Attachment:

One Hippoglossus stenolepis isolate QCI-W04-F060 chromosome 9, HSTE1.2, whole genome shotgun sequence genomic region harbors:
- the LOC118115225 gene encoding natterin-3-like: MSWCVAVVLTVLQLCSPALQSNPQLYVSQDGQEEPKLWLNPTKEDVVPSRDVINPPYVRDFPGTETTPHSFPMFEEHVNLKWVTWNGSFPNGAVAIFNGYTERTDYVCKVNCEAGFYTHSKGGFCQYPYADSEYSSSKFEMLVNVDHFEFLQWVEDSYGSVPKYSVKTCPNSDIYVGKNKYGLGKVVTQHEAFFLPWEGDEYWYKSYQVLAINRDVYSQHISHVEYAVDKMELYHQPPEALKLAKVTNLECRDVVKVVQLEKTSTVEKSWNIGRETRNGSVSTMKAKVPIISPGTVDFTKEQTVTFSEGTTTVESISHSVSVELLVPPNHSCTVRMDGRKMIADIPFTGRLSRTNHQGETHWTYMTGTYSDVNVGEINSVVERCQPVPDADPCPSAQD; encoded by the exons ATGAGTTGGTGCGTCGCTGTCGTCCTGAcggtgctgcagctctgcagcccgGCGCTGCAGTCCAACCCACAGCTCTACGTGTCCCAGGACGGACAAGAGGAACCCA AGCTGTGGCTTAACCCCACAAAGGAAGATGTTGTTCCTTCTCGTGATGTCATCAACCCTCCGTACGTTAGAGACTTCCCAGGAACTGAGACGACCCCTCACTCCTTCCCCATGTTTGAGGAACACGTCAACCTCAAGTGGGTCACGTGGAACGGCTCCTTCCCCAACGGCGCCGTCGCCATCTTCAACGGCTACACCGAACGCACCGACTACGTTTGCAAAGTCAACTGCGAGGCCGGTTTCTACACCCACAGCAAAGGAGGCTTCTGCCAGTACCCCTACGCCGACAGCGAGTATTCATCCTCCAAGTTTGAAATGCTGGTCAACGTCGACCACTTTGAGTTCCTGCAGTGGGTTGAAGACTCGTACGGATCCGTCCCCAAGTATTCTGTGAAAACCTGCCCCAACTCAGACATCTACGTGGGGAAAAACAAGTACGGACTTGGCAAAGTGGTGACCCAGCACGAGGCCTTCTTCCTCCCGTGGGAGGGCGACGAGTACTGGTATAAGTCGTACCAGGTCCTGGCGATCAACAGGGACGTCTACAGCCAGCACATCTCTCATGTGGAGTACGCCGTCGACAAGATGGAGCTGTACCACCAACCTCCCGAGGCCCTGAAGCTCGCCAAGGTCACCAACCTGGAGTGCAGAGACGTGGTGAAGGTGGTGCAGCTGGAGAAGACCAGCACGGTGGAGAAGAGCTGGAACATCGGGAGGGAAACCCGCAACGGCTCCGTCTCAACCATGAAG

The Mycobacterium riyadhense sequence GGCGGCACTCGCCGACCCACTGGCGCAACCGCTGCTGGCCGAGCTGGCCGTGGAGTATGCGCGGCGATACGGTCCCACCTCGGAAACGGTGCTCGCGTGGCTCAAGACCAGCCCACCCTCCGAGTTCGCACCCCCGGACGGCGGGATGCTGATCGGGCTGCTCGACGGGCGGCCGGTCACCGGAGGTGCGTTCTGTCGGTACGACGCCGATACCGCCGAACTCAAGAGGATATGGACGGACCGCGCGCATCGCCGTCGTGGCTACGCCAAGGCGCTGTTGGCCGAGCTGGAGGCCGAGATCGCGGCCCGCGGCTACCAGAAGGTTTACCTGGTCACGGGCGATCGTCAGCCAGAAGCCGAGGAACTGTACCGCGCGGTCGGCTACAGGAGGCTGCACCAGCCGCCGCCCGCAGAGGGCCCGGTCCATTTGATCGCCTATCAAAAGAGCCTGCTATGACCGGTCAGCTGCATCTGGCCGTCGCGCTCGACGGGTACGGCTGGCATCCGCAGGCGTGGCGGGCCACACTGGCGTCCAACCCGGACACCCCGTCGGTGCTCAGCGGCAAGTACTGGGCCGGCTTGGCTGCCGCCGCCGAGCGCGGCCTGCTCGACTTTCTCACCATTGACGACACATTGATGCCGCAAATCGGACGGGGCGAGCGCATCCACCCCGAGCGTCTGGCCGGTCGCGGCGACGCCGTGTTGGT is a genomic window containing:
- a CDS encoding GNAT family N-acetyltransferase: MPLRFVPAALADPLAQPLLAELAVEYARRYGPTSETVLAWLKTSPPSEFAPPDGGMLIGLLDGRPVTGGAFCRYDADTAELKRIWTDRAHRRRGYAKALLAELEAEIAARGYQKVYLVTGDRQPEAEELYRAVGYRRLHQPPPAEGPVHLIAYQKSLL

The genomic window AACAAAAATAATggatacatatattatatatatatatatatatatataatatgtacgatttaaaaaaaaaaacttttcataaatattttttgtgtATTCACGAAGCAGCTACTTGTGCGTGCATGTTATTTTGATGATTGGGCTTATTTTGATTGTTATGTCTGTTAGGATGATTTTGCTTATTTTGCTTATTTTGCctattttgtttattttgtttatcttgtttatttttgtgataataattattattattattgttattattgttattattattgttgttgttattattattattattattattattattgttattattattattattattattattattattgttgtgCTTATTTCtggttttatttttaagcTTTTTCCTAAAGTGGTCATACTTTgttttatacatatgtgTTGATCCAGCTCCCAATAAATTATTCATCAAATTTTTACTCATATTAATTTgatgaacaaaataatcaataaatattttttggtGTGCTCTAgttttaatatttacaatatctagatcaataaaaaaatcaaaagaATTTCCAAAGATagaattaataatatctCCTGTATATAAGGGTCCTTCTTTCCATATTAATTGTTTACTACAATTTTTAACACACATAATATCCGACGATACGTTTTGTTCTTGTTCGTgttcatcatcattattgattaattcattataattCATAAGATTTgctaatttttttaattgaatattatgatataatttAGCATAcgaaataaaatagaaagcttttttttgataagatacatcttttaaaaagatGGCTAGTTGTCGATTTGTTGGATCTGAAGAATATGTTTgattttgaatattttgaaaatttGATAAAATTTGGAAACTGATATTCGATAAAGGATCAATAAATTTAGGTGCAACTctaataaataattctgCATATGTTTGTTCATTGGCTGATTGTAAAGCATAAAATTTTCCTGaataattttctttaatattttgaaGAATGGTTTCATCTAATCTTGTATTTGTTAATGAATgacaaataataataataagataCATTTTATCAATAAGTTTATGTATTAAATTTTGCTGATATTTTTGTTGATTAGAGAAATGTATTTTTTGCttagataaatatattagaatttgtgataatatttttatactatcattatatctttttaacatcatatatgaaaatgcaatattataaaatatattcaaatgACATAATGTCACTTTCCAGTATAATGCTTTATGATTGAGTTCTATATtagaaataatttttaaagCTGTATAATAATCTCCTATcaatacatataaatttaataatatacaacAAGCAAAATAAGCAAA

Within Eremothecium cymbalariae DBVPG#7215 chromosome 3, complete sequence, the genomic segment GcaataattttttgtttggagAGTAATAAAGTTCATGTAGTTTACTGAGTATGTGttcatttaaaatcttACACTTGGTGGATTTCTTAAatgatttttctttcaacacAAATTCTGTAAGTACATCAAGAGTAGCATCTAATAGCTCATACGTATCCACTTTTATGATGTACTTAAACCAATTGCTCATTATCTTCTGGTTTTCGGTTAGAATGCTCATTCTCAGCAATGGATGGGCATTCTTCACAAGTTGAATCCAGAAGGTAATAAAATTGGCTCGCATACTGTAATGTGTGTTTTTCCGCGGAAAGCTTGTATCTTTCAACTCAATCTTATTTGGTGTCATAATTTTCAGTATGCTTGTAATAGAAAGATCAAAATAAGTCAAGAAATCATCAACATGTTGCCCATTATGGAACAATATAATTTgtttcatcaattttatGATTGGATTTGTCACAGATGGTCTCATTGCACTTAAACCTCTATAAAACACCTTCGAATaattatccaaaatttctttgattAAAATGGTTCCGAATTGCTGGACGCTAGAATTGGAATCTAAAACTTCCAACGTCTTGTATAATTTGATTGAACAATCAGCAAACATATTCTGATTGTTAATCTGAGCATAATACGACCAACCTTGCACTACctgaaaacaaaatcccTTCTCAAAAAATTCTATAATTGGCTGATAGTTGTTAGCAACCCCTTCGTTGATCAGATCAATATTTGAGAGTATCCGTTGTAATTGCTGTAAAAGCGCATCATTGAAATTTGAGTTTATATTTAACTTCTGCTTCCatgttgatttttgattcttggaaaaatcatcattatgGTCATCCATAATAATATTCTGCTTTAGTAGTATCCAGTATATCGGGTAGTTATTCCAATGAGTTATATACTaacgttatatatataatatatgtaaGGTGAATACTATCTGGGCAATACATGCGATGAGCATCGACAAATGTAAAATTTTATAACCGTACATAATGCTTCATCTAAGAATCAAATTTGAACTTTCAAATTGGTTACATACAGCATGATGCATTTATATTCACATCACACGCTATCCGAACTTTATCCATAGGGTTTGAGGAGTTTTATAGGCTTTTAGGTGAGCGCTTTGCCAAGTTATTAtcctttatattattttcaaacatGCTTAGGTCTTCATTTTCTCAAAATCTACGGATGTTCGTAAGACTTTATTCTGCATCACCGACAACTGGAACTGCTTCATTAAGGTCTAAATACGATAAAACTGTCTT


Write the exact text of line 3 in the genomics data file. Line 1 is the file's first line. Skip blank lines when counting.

The Mycobacterium riyadhense sequence GGCGGCACTCGCCGACCCACTGGCGCAACCGCTGCTGGCCGAGCTGGCCGTGGAGTATGCGCGGCGATACGGTCCCACCTCGGAAACGGTGCTCGCGTGGCTCAAGACCAGCCCACCCTCCGAGTTCGCACCCCCGGACGGCGGGATGCTGATCGGGCTGCTCGACGGGCGGCCGGTCACCGGAGGTGCGTTCTGTCGGTACGACGCCGATACCGCCGAACTCAAGAGGATATGGACGGACCGCGCGCATCGCCGTCGTGGCTACGCCAAGGCGCTGTTGGCCGAGCTGGAGGCCGAGATCGCGGCCCGCGGCTACCAGAAGGTTTACCTGGTCACGGGCGATCGTCAGCCAGAAGCCGAGGAACTGTACCGCGCGGTCGGCTACAGGAGGCTGCACCAGCCGCCGCCCGCAGAGGGCCCGGTCCATTTGATCGCCTATCAAAAGAGCCTGCTATGACCGGTCAGCTGCATCTGGCCGTCGCGCTCGACGGGTACGGCTGGCATCCGCAGGCGTGGCGGGCCACACTGGCGTCCAACCCGGACACCCCGTCGGTGCTCAGCGGCAAGTACTGGGCCGGCTTGGCTGCCGCCGCCGAGCGCGGCCTGCTCGACTTTCTCACCATTGACGACACATTGATGCCGCAAATCGGACGGGGCGAGCGCATCCACCCCGAGCGTCTGGCCGGTCGCGGCGACGCCGTGTTGGT is a genomic window containing: